Member Coffee Recap: What Shape Will San Diego Take?

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Member Coffee Recap: What Shape Will San Diego Take?

Google Fiber, Civic San Diego, CEQA and Cory Briggs were among the subjects discussed at this month’s Member Coffee meeting.

Each month, VOSD editors, reporters and staff travel to different locations in San Diego County to discuss the issues. Hosted by CEO Scott Lewis, our Member Coffee events provide an environment for our readers to share their thoughts and ideas about San Diego, and give us feedback on our coverage. On Thursday, we hosted October’s Member Coffee at the San Diego Foundation in Point Loma. This is a recap of that conversation. To learn more about Voice of San Diego member benefits, please click here.


Google has been slowly building infrastructure to support its super fast Google Fiber network. So far, the internet giant’s implemented the service in just a handful of urban neighborhoods across the country.

The company announced last month that San Diego is on a short list of places it’s considering as good candidates for being a future home to Google Fiber. So what are our city leaders doing to help seal the deal and ensure San Diegans will someday get to surf the web at the fastest speed in existence?

One member at this month’s meeting really wanted to know. Scott Lewis said he’s interested in the topic, too.

“I would love to dig into what the barriers and challenges are,” Lewis said. “There’s significant pressure on the mayor to accept the proposal and help it get implemented.”

Civic San Diego’s Hazy Horizon

Earlier this month, Gov. Jerry Brown vetoed a bill that would’ve given the City Council more oversight over Civic San Diego, the nonprofit tasked with regulating development downtown.

Going forward, Lewis said it’ll be interesting to see whether Civic San Diego, which rose from the ashes of Brown’s death blow to the state’s redevelopment program, will actually expand its reach from downtown to southeastern San Diego – something that’s been in the works since last year.

Civic has also announced plans to build its own investment fund that would help seed projects and build new public-private partnerships.

Does the Council want to delegate even more development authority to group? That remains unclear.

What is certain, said one member familiar with the organization, is that Civic San Diego has become much more than just a successor organization formed solely to handle the projects still in the pipeline when redevelopment got squashed.

What Cory Briggs Wants for San Diego

Attorney Cory Briggs was a guest on our podcast last week. He explained the complicated initiative he’s trying to get on the June 2016 ballot, but even then it took Lewis some time to really understand it.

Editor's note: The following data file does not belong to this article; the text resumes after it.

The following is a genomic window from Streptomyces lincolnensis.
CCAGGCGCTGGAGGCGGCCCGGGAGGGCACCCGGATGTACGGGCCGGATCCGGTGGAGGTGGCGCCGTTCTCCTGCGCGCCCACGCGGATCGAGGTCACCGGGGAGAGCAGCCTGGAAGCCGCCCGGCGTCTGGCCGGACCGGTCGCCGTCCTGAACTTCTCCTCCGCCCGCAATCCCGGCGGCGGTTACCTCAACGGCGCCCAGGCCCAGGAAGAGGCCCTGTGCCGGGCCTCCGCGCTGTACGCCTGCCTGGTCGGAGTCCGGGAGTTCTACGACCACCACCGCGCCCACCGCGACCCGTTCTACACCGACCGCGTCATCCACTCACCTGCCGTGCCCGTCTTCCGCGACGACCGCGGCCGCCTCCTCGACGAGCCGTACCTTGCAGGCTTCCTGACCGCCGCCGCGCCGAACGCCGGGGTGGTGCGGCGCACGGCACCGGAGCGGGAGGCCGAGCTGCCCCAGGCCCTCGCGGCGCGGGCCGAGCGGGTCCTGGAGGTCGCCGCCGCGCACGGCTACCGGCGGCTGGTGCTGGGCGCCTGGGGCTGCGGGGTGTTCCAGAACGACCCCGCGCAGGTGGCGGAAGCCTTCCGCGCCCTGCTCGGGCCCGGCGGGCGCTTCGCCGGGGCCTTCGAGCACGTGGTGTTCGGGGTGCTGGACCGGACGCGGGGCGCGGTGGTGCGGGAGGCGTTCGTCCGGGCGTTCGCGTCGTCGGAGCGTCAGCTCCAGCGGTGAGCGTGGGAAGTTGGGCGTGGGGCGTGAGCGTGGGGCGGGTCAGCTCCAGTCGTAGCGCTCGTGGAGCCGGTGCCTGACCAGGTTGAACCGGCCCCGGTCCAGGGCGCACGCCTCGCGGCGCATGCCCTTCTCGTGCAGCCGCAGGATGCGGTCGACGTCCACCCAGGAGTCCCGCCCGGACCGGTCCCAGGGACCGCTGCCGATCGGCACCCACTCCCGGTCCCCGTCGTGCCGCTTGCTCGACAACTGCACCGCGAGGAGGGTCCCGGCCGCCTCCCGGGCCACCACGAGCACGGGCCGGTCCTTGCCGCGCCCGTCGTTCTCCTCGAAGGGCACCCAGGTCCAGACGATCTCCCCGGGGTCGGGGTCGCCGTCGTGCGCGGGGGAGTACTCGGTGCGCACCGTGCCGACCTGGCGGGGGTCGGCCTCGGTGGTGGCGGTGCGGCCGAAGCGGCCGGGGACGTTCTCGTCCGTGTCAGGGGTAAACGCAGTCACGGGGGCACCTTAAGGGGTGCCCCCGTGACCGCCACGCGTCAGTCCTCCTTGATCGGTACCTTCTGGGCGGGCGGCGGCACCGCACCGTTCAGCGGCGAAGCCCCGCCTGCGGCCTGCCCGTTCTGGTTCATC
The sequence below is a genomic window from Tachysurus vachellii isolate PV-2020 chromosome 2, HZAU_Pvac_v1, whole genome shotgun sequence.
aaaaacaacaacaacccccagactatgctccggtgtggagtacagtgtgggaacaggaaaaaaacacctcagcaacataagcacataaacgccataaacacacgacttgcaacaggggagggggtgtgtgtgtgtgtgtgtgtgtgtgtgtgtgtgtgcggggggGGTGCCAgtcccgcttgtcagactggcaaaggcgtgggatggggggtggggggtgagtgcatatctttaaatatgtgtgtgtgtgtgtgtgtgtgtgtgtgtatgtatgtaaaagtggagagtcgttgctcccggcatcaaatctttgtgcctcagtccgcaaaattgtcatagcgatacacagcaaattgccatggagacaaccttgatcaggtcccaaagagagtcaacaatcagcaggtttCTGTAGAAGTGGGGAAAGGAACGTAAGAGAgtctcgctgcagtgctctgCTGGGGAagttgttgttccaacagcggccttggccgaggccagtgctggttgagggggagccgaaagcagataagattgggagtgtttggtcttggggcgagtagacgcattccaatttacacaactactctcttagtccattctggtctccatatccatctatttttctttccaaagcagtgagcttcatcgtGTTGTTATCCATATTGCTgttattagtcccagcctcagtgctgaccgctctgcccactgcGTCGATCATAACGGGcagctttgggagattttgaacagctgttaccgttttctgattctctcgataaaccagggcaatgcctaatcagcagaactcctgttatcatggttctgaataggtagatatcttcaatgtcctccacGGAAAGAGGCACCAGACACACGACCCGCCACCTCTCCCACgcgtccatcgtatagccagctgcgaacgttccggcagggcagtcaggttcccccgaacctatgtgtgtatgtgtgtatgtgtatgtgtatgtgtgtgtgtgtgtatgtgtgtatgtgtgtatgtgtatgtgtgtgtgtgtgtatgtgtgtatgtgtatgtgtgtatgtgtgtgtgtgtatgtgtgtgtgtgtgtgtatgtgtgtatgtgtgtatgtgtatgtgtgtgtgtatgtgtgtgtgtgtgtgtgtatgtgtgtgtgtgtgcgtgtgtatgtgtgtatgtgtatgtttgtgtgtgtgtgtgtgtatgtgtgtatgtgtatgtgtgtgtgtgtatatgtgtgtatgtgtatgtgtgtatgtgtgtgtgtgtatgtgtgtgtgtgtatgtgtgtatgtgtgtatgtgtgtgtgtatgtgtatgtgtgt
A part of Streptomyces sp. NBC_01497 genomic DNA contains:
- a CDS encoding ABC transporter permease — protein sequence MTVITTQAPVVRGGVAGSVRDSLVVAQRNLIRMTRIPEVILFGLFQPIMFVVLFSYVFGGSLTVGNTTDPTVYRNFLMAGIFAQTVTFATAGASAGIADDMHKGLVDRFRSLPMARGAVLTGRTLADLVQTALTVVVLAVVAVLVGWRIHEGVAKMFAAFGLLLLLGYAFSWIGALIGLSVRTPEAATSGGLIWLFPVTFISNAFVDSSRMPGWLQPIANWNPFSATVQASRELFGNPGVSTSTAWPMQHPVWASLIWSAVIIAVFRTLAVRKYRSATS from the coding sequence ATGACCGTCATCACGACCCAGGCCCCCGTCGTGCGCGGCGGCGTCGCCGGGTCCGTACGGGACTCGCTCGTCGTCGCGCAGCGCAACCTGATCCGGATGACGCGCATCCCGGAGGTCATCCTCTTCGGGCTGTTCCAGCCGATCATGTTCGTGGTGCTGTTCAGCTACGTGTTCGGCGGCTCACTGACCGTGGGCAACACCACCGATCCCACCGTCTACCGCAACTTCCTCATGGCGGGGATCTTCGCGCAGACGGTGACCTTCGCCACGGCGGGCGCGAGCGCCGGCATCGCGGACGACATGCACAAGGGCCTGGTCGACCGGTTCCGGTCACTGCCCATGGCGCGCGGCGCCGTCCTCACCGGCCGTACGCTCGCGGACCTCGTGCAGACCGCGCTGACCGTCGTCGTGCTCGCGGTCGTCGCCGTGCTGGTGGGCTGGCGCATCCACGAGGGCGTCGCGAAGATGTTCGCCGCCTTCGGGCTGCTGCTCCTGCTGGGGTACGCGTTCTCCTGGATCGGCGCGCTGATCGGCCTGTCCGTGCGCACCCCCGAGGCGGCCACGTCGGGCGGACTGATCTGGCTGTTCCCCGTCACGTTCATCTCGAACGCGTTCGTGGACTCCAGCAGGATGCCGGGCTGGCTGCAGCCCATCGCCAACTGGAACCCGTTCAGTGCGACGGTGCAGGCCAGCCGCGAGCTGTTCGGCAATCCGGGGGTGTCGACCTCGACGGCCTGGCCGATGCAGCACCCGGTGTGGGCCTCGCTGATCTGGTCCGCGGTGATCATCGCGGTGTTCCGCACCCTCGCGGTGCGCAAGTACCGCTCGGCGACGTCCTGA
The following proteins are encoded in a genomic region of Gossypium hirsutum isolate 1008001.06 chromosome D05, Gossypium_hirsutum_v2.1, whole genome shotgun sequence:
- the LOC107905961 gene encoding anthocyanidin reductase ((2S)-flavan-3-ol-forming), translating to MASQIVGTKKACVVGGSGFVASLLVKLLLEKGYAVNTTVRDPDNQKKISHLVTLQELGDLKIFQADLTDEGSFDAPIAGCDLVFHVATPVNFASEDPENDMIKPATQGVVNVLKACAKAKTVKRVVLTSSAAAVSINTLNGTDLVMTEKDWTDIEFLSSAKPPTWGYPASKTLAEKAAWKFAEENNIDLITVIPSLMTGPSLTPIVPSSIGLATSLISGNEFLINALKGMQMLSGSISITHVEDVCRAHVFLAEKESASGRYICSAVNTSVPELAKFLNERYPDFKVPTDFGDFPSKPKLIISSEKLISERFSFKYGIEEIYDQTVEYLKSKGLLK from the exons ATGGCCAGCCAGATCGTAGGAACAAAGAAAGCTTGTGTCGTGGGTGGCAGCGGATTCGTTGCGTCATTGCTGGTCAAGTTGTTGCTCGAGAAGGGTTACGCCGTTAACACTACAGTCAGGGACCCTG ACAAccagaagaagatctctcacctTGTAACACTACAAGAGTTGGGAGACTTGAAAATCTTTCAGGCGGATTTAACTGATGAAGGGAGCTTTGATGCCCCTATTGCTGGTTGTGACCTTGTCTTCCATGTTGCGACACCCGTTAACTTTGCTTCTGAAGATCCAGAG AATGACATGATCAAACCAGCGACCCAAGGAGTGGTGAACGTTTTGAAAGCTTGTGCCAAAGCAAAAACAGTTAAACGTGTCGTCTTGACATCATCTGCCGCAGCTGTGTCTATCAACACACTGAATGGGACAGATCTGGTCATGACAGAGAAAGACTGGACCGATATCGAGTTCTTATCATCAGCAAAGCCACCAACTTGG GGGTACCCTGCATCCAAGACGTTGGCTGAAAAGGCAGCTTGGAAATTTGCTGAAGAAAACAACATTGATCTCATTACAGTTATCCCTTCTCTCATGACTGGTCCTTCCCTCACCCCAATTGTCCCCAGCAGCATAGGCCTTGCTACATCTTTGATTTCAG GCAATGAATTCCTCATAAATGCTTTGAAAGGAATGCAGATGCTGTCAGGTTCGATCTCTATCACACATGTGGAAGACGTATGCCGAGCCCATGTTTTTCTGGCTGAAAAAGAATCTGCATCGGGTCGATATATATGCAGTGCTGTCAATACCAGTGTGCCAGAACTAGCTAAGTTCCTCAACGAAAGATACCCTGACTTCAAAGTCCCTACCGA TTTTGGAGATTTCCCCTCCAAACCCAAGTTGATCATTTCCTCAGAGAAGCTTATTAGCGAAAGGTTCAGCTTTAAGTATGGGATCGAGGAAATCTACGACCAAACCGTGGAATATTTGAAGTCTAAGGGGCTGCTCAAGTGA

In short, Briggs, one of the people who helped bring down Mayor Bob Filner and typically a huge thorn in the side of city leaders, said he has an idea that would solve all of the San Diego’s major problems. By raising the hotel room tax, he said the city could keep the Chargers in town by building a new downtown stadium, expand the convention center and raise money for promoting tourism.

“What he’s trying to do is make everybody happy,” Lewis said.

“But what’s in it for Briggs?” one member asked.

The discussion led to talk of CEQA, or the California Environmental Quality Act, which VOSD has been covering a lot lately. Briggs uses the law to sue projects he thinks aren’t good for the environment. Of course, CEQA makes Briggs lots of money, too, but he’s not the only one using the state’s premier environmental law in strange ways.

Lewis told members to be sure to read Lisa Halverstadt’s recent coverage of “environmental groups suing environment project with an environment law and not getting any environmental benefit.”

Moving on Down, Republicans’ War on Media and Lilac Hills

Here are a few other interesting tidbits you missed at this month’s meeting:

• Voice of San Diego is moving downtown. Lewis announced that VOSD is moving its headquarters to a new office in January.

• Members were stoked on Andrew Keatts and Maya Srikrishnan’s reporting on Lilac Hills Ranch, the controversial development in Vista that would require county supervisors to shirk the county’s new, expensive general plan.

• Republican presidential candidates have a cantankerous relationship with the media. Talk of this week’s debate led us down the future-of-journalism wormhole wherein managing editor Sara Libby reminded us that Buzzfeed is more than just cat videos and Lewis said the biggest challenge for a local nonprofit media outlet like VOSD isn’t the vitriol coming from politicians, it’s convincing  people that journalism is a nonprofit as worthy of supporting as all the other nonprofits out there.

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